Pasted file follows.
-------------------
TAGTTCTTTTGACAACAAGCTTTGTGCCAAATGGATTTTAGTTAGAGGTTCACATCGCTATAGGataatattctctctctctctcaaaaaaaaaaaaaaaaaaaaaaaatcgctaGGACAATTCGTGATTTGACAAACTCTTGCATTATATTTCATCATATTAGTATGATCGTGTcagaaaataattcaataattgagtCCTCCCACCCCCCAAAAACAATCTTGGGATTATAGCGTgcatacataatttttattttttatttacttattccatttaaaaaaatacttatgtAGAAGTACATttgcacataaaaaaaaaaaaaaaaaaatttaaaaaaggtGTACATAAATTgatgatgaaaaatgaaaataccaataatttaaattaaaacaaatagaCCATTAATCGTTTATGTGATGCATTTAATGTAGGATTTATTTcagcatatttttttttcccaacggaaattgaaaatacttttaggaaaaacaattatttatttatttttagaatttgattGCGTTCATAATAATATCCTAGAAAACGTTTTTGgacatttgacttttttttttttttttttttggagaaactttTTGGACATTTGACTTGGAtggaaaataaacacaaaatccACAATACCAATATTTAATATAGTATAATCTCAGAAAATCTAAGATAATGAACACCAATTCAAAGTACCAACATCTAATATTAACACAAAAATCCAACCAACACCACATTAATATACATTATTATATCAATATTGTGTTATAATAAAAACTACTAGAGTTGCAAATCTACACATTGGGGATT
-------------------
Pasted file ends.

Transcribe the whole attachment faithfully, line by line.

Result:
TAGTTCTTTTGACAACAAGCTTTGTGCCAAATGGATTTTAGTTAGAGGTTCACATCGCTATAGGataatattctctctctctctcaaaaaaaaaaaaaaaaaaaaaaaatcgctaGGACAATTCGTGATTTGACAAACTCTTGCATTATATTTCATCATATTAGTATGATCGTGTcagaaaataattcaataattgagtCCTCCCACCCCCCAAAAACAATCTTGGGATTATAGCGTgcatacataatttttattttttatttacttattccatttaaaaaaatacttatgtAGAAGTACATttgcacataaaaaaaaaaaaaaaaaaatttaaaaaaggtGTACATAAATTgatgatgaaaaatgaaaataccaataatttaaattaaaacaaatagaCCATTAATCGTTTATGTGATGCATTTAATGTAGGATTTATTTcagcatatttttttttcccaacggaaattgaaaatacttttaggaaaaacaattatttatttatttttagaatttgattGCGTTCATAATAATATCCTAGAAAACGTTTTTGgacatttgacttttttttttttttttttttggagaaactttTTGGACATTTGACTTGGAtggaaaataaacacaaaatccACAATACCAATATTTAATATAGTATAATCTCAGAAAATCTAAGATAATGAACACCAATTCAAAGTACCAACATCTAATATTAACACAAAAATCCAACCAACACCACATTAATATACATTATTATATCAATATTGTGTTATAATAAAAACTACTAGAGTTGCAAATCTACACATTGGGGATT